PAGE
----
gingival hyperplasia


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Related to gingival hyperplasia: gingivitis

gin·gi·val hy·per·pla·si·a

gingival enlargement due to proliferation of fibrous connective tissue.

gingival hyperplasia

an increase in the number of cells of the gum tissues, resulting in an overgrowth that may partially or totally cover the teeth; may be generalized or localized. Causes include hereditary and metabolic disorders, or drugs such as: the anticonvulsants phenytoin and carbamazepine; cyclosporine, a potent immunosuppressant used for organ transplant recipients; calcium channel blockers, such as nifedipine and amlodipine, used for the treatment of hypertension; the antibiotic erythromycin; and oral contraceptives. While the cause is considered to be multifactorial, the presence of gingival inflammation due to poor oral hygiene can contribute to the development. The presence of malpositioned teeth or orthodontic bands can exaggerate the condition. Treatment includes surgical excision of the enlarged tissue, followed by meticulous oral hygiene. Compare fibromatosis.
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Gingival hyperplasia

gin·gi·val hy·per·pla·si·a

(jinji-văl hīpĕr-plāzē-ă)
Enlargement of gums due to proliferation of fibrous connective tissue.
Synonym(s): gingival proliferation.

gin·gi·val hy·per·pla·si·a

(jinji-văl hīpĕr-plāzē-ă)
Enlargement of gums due to proliferation of fibrous connective tissue.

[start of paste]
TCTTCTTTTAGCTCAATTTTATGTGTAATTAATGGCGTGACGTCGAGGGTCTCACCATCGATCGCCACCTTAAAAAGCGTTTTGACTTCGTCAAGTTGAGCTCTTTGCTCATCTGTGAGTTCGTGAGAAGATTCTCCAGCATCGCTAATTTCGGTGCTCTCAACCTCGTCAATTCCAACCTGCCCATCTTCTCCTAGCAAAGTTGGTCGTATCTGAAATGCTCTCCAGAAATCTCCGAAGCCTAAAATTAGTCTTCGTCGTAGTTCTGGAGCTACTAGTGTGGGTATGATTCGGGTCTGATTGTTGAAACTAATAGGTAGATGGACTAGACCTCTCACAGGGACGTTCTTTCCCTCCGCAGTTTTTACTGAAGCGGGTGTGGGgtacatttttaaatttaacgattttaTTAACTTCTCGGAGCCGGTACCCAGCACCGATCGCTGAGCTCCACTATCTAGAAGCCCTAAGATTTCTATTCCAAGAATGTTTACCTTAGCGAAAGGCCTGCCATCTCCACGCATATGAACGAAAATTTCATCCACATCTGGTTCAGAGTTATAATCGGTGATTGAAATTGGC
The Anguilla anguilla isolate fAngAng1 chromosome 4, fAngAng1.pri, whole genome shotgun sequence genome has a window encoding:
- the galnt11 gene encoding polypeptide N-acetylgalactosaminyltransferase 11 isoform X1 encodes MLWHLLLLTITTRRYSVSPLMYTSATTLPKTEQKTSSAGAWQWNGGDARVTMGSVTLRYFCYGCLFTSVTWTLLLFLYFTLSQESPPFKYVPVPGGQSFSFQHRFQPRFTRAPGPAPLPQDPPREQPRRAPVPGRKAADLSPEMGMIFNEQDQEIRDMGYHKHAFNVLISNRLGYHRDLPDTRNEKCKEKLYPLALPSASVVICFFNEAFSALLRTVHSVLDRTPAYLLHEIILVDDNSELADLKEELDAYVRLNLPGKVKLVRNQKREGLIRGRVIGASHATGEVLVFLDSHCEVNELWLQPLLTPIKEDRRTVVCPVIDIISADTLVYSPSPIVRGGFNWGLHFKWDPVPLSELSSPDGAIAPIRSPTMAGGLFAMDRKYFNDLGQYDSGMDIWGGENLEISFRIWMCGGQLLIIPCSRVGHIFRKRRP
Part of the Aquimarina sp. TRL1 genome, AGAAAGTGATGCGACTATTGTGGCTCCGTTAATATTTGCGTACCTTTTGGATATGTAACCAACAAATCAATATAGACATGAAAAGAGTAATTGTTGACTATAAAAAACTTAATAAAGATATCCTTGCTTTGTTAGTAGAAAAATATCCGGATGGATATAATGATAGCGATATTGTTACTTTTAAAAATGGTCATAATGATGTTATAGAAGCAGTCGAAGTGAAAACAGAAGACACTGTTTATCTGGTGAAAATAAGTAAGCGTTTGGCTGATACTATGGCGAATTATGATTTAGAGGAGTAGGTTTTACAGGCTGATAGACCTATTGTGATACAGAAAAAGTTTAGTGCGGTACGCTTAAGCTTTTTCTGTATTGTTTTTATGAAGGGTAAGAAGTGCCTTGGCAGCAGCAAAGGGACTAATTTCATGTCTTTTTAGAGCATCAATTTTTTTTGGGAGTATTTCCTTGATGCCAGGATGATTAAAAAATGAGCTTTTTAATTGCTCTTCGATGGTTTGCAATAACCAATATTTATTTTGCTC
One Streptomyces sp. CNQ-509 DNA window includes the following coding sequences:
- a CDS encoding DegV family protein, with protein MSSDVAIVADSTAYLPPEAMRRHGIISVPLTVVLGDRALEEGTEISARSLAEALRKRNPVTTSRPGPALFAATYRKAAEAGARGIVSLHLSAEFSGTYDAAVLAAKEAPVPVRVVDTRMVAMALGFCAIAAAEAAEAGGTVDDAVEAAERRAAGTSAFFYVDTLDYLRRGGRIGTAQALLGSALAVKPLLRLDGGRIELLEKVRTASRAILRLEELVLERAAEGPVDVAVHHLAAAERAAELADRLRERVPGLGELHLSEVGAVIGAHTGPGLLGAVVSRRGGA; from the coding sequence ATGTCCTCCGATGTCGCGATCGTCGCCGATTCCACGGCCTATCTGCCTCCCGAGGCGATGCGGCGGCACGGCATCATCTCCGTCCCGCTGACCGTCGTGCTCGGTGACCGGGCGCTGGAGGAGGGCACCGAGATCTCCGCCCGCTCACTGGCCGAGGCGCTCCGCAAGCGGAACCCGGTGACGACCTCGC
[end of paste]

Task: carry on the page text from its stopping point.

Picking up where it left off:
Synonym(s): gingival proliferation.
References in periodicals archive ?
Gingival hyperplasia in renal allograft recipients receiving cyclosporin- A & calcium antagonists.
An examination revealed a gingival hyperplasia with a major inflammatory component that covered the entire mandibular left first premolar (Fig.
These two papers are the only reports of the condition in the medical literature, however this is the first time this condition with two very important dental characteristic, namely gingival hyperplasia and failure of eruption, have been described in a dental journal.
Therefore, this was suggestive of primary eruption failure affecting these teeth, rather than secondary to gingival hyperplasia, as suggested by Houston and Shotts [1966].
Hereditary gingival fibromatosis is the most common syndromic gingival hyperplasia.
Jorgensen MG: Prevalence of amlodipine-related gingival hyperplasia.
Wynn RL: An update on calcium channel blocker-induced gingival hyperplasia.